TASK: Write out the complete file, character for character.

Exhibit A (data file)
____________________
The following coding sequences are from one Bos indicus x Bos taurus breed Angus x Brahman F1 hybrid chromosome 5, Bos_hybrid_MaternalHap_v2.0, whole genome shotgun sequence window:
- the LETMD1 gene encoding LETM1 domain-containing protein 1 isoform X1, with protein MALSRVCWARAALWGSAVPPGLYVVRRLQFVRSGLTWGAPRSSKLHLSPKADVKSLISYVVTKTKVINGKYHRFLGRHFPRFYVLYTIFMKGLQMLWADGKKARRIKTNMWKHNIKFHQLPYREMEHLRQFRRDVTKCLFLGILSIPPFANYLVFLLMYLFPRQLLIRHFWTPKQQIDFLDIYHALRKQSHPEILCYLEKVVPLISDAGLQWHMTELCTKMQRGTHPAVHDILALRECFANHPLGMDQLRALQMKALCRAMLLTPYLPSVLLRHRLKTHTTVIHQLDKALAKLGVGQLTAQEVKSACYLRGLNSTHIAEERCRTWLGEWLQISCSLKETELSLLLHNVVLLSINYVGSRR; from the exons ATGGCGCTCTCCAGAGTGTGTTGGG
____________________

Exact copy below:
The following coding sequences are from one Bos indicus x Bos taurus breed Angus x Brahman F1 hybrid chromosome 5, Bos_hybrid_MaternalHap_v2.0, whole genome shotgun sequence window:
- the LETMD1 gene encoding LETM1 domain-containing protein 1 isoform X1, with protein MALSRVCWARAALWGSAVPPGLYVVRRLQFVRSGLTWGAPRSSKLHLSPKADVKSLISYVVTKTKVINGKYHRFLGRHFPRFYVLYTIFMKGLQMLWADGKKARRIKTNMWKHNIKFHQLPYREMEHLRQFRRDVTKCLFLGILSIPPFANYLVFLLMYLFPRQLLIRHFWTPKQQIDFLDIYHALRKQSHPEILCYLEKVVPLISDAGLQWHMTELCTKMQRGTHPAVHDILALRECFANHPLGMDQLRALQMKALCRAMLLTPYLPSVLLRHRLKTHTTVIHQLDKALAKLGVGQLTAQEVKSACYLRGLNSTHIAEERCRTWLGEWLQISCSLKETELSLLLHNVVLLSINYVGSRR; from the exons ATGGCGCTCTCCAGAGTGTGTTGGG